According to Dan Ariely’s book, Predictably Irrational, we have a puzzling quirk.
It’s time for a coffee break and you’ve decided to walk past Starbucks and into a local café. You spy two coffee shops next door to each other and each have a sign featuring a daily special. The first shop, The Grind, features a “steamy cappuccino with vanilla bean and cinnamon.” The other shop, Jo Shmoe Brewing Company, is offering a “warm, sensational espresso made from hand-roasted 100% Arabica beans and lusciously blanketed with perfectly steamed milk, seasoned with decadent vanilla bean and dusted with a pinch of cinnamon.” Which do you choose?
An observant reader might notice that these two featured drinks are exactly the same thing! Both are a cappuccino with vanilla bean and cinnamon, but Jo Shmoe’s version sounds much more appetizing, doesn’t it? The truth is, a Jo Shmoe cappuccino will even taste better, even if it’s the same as option A. Why is that?
Ariely found that our experiences are not only influenced by our expectations, but are dictated by them.
We are easily fooled by our expectations
When the Washington Post asked world-renowned violinist Joshua Bell to pose as a street performer, the thought was that people would recognize his skill was superior to that of the average busker. But what happened was the opposite. Only people who well-versed in classical music or knew Bell took notice.
The reason is simple: People expected a mediocre street performer and that is what they saw and heard, even if the reality was wildly different. Our expectations not only shape our beliefs and behaviors, they alter our cognitive processes. When performing the famous Pepsi Test with a twist—the attachment of an fMRI machine to test subjects—researchers found that different parts of the brain were activated when the subject versus people who didn’t. People who knew they were drinking Coca Cola saw extra activity in the parts of the brain associated with working memory and associations. In other words, association with the Coke brand made the drink taste better to participants.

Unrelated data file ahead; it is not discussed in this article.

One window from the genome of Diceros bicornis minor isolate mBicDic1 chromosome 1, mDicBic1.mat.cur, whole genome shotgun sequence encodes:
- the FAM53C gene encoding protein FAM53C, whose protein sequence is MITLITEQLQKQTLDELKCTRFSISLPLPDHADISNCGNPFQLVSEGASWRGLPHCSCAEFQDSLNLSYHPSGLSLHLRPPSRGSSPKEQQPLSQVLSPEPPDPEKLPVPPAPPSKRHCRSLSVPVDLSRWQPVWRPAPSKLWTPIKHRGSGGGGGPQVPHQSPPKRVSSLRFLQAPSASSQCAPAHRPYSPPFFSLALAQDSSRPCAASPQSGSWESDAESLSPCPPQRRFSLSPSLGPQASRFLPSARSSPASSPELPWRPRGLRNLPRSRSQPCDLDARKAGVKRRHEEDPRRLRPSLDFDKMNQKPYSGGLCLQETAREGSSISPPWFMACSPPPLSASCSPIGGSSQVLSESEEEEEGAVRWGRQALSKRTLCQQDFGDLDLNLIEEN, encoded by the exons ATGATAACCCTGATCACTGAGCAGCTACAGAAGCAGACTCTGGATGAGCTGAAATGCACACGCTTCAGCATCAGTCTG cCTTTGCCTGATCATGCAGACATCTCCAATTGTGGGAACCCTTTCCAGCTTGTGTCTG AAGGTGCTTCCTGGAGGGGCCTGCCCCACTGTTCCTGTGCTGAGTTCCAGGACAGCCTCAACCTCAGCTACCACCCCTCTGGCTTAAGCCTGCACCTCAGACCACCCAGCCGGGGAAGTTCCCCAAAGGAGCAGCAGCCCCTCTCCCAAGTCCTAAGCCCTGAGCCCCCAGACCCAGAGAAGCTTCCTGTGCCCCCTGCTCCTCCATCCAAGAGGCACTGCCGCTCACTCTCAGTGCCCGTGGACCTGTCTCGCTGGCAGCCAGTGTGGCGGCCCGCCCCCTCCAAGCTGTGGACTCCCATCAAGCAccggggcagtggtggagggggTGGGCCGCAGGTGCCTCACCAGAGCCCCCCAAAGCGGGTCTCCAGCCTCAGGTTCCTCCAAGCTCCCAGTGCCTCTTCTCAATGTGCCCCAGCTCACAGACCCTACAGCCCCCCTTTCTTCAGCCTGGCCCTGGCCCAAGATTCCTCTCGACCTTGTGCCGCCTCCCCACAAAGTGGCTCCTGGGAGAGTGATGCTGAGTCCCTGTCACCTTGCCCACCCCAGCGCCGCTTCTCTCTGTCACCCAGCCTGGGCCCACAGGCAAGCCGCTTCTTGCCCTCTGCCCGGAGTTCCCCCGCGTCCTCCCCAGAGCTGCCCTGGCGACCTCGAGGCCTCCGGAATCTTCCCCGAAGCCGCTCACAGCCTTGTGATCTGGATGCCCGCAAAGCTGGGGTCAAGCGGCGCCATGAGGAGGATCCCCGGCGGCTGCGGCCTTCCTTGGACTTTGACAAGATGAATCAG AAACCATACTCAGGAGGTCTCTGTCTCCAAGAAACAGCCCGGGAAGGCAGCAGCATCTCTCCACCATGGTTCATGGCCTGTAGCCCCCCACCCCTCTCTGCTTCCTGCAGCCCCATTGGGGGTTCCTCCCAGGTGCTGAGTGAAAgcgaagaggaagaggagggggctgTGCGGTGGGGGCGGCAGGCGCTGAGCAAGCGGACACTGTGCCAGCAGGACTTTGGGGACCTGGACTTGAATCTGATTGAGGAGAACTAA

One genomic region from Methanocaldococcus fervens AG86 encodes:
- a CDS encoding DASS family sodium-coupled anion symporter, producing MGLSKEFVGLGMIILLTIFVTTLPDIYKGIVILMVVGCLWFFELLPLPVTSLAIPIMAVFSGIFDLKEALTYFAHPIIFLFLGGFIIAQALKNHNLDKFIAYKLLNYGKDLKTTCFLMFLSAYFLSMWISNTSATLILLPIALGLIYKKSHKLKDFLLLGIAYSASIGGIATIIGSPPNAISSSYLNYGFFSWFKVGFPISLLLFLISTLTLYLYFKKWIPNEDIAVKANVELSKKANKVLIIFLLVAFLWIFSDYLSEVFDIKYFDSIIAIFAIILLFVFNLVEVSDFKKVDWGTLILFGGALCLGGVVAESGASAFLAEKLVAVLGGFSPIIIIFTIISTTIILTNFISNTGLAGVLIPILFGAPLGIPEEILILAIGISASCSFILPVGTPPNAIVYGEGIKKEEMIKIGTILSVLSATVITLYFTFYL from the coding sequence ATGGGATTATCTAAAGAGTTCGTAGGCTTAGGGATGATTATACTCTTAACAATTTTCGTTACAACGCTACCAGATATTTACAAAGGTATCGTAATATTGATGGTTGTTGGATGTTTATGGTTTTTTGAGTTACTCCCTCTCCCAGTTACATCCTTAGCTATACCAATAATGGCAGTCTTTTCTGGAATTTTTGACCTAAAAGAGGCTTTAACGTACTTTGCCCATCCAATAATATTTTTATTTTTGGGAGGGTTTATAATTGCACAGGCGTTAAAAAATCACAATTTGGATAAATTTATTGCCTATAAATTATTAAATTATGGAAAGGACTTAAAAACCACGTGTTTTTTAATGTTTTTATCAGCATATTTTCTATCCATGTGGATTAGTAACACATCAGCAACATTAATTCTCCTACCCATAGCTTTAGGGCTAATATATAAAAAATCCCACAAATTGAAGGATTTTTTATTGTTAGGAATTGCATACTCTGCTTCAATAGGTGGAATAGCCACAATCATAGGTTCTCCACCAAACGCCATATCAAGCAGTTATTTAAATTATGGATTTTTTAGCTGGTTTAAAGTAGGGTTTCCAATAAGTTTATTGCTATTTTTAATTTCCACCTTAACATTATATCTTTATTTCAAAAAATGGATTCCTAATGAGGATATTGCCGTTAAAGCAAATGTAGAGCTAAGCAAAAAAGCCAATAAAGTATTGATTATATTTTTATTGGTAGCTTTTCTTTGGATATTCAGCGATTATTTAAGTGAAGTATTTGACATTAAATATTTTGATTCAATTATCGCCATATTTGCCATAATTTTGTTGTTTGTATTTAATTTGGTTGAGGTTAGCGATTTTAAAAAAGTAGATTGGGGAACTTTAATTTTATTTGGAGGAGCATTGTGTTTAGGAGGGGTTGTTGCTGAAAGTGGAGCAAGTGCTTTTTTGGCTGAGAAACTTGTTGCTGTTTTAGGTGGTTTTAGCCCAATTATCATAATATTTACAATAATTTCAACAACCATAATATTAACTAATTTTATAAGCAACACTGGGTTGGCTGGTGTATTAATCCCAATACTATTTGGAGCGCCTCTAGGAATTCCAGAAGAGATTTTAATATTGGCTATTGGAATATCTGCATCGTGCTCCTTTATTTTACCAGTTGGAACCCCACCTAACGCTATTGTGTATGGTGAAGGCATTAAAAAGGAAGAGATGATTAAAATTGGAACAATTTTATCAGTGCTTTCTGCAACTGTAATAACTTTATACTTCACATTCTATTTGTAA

It’s this kind of cognitive bias that influences how we interpret sports, politics, current events, and interactions with other people. It’s what leads us to products and services that received great reviews. It can even shape how picky children interpret the new foods they try. Positive associations make for positive experiences, and negative associations make for negative experiences.
No expectations make life more honest. Positive expectations make life more enjoyable.
It can be hard to approach life with zero expectations. Our brains don’t like to enter new situations completely blind. It will do whatever it takes to build up some level of expectation for events. We draw from stereotypes of people, places, and our personal experiences to make sense of a very complicated world.
Furthermore, having no expectations can actually reduce the amount of pleasure one feels during an experience. Watching your favorite band perform live with no expectations won’t be nearly as satisfying as it would be if you listened with the positive expectation that the show will be awesome. With positive expectations, your mind taps into the happy memories you have listening to the band’s music before, or interacting with other fans, and it amplifies the amount of happiness your feel in the moment.
Positive expectations allow us to enjoy things more. They change our perception of the world for the better and result in our interpretations of events being more positive. In other words, framing our expectations of new or unfamiliar situations in a positive light can act as a self-fulfilling prophecy and actually make them more pleasurable for us.
For conflicts or negative experiences, however, a lack of expectations can be a good thing. If you and a friend are arguing, a neutral third party can make a fantastic mediator, as they have no expectations to color their interpretation of events like you and your friend have.